Autopsy: Woman died in prison, not hospital
By Gloria Aradi
| March 9th 2020
Islam is normally against postmortem examinations where a pathologist has to cut through the body to establish the cause of death. To them, the medics are only expected to observe the body to make their conclusions.
However, for the family of Fathiya Nassir, they were forced to opt for what they termed ‘invasive autopsy’ due to several unanswered questions over what killed her.
Authorities at the Lang'ata Women’s Prison in Nairobi, where she had been remanded since December 2019, say Fathiya died at the Kenyatta National Hospital while undergoing treatment.
“The deceased was a remand prisoner in our custody awaiting trial. She passed on at KNH while undergoing treatment on March 1, 2020,” reads a March 2 letter signed by Everlyne Kaliti, the Deputy Officer in Charge at the Langata Women Prison.
But an autopsy on Fathiya’s body tells a different story from the narrative presented by prison authorities.
A picture of Fathiya’s body taken before it was cleaned by the mortuary staff, which was seen by The Standard, shows her head resting on a large dark red pool of blood on a metallic stretcher.
Until now, her blackened left eye stands out from the rest of her light-skinned face, her jaw appears dislocated and her face is visibly swollen.
“Three weeks ago, her mother was called and told Fathiya was not feeling well. She was told Fathiya was trembling, but everything else was okay,” Fathiya’s nephew, Shabir Daas, said. He said they were told she was put on medication after the incident.
Everything was well, or so the family thought, until the prison officials contacted Fathiya’s family on Monday morning.
“They called Fathiya’s sister, saying they needed to speak to their mother. They then asked her mother to go to the prison,” Daas said.
The family was informed Fathiya died on Sunday and her mother convinced to sign an affidavit saying she would not have a postmortem examination done on her. Prison officials argued there was no need for the procedure as Fathiya died from an illness.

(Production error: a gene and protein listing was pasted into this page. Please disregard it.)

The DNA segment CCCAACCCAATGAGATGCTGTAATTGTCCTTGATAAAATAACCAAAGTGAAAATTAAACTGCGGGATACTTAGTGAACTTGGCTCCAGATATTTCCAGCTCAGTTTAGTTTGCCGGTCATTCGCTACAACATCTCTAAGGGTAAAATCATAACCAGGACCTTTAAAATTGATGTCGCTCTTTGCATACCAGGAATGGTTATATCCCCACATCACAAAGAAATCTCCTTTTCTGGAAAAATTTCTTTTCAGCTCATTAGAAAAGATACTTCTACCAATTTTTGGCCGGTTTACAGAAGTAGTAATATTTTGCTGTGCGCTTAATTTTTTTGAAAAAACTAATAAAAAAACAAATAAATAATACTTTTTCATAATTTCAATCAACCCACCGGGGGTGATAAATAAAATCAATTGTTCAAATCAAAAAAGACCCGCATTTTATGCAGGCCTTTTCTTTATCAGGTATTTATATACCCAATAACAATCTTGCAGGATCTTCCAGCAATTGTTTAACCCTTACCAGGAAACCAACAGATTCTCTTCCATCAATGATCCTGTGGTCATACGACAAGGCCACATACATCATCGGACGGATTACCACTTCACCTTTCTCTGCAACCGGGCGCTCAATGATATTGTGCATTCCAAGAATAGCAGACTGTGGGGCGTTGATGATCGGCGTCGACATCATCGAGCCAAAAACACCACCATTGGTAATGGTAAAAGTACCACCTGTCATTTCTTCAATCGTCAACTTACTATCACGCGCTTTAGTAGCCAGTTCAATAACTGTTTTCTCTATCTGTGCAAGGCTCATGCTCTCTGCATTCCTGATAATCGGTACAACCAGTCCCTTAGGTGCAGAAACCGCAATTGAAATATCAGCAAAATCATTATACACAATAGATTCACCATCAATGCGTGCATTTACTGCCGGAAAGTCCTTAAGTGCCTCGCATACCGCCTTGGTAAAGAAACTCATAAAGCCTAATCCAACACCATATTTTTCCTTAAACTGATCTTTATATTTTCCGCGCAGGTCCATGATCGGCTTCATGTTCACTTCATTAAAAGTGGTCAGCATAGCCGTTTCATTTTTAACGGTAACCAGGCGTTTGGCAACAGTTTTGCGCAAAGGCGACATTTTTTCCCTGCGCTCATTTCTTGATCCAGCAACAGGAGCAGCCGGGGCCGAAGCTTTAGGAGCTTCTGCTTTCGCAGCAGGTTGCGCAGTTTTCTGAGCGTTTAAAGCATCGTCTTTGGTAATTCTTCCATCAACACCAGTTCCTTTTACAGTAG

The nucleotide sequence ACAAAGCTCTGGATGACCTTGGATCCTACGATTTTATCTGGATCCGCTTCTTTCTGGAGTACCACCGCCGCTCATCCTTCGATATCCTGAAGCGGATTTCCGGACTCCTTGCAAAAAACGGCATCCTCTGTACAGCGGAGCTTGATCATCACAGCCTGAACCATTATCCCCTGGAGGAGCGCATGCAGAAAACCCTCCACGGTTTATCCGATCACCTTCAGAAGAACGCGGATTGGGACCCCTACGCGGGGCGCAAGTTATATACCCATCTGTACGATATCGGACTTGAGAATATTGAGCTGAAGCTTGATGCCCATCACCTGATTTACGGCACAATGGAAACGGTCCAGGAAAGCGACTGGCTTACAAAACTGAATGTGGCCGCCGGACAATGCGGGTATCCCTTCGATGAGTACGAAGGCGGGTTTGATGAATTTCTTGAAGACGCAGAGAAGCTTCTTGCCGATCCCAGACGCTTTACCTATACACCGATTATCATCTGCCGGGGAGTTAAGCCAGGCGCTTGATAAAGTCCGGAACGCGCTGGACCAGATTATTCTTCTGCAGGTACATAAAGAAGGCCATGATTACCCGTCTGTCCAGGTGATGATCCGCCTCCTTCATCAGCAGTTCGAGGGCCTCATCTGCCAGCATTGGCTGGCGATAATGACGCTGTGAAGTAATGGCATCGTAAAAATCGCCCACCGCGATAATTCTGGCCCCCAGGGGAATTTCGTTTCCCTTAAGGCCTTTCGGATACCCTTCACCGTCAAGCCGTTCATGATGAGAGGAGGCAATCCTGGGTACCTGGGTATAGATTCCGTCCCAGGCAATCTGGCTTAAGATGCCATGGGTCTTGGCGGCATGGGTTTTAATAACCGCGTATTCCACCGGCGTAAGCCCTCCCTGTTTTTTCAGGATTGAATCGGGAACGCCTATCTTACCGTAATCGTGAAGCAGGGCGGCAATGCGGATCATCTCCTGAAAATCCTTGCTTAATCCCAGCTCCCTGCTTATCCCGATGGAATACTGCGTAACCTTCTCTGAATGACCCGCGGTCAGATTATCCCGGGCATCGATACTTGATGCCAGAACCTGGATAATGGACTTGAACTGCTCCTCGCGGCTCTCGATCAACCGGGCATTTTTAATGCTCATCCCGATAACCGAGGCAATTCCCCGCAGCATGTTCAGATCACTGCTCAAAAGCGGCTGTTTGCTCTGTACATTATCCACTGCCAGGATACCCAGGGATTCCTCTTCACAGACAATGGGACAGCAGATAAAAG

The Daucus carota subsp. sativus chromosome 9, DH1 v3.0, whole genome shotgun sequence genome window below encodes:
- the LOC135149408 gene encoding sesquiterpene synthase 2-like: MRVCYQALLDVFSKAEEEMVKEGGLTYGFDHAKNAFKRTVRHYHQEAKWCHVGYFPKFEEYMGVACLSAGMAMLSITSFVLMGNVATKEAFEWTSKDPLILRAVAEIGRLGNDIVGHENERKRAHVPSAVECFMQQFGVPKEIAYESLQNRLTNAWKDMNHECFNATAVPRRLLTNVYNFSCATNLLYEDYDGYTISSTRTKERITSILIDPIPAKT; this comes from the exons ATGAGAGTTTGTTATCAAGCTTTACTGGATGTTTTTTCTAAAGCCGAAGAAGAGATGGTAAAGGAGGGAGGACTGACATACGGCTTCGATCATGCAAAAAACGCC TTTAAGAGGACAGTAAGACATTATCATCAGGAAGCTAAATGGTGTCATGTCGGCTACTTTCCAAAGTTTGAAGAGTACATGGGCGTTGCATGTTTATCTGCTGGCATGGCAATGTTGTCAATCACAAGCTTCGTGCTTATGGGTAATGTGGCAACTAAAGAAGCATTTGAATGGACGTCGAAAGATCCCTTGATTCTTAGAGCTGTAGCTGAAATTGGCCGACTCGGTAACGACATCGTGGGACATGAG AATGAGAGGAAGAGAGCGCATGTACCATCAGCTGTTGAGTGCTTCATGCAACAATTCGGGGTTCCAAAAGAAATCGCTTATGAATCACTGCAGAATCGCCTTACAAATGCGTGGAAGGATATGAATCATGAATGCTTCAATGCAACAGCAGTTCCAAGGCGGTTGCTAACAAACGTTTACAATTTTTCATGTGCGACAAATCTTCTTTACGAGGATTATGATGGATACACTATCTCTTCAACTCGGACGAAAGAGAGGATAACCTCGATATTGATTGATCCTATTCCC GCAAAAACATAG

Fathiya’s mother did not suspect any foul play and so she agreed to sign the affidavit. All the while, the prison had not showed any family member the body, not even Fathiya’s mother. The officials also offered an explanation on how Fathiya died.
“They said she was not feeling well and went to see a nurse at 4pm on Sunday. However, by 6pm, her condition had worsened prompting them to take her to Kenyatta National Hospital where she died on arrival,” Daas said.
In an audio recording heard by The Standard, a female warder is heard saying Fathiya died on arrival at KNH, and not during treatment at the facility as stated in the letter by the Deputy Officer in Charge at the Langata Women’s Prison.
According to the family, wardens told them Fathiya was experiencing withdrawal symptoms but was seeing a psychiatrist. However, the wardens, in a session captured by the recording, tell the family that Fathiya was okay until Sunday afternoon, when she suddenly started trembling then collapsed, prompting them to rush her to KNH.
The family also faults the prison for failing to inform them when Fathiya was taken to hospital and after her body was taken to the mortuary.
“We don’t have documentation from the hospital saying she died on arrival,” the family said.
The family also told The Standard that the prison officials told them the injuries on her face and the bleeding was due to mishandling of the body by the mortuary staff. But the family wondered how a dead person can sustain injuries or bleed.
With all the doubts, the family decided to use the pathologist at the morgue for the postmortem examination. However, they said the pathologist signed the postmortem form without even looking at the body.
Last week, the family hired another pathologist, who confirmed Fathiya was killed. But the pathologist declined to give details of Fathiya’s killing, saying the police need to be notified first.
Fathiya’s family buried her at the Langata Cemetery and said it would decide on the next course of action later.
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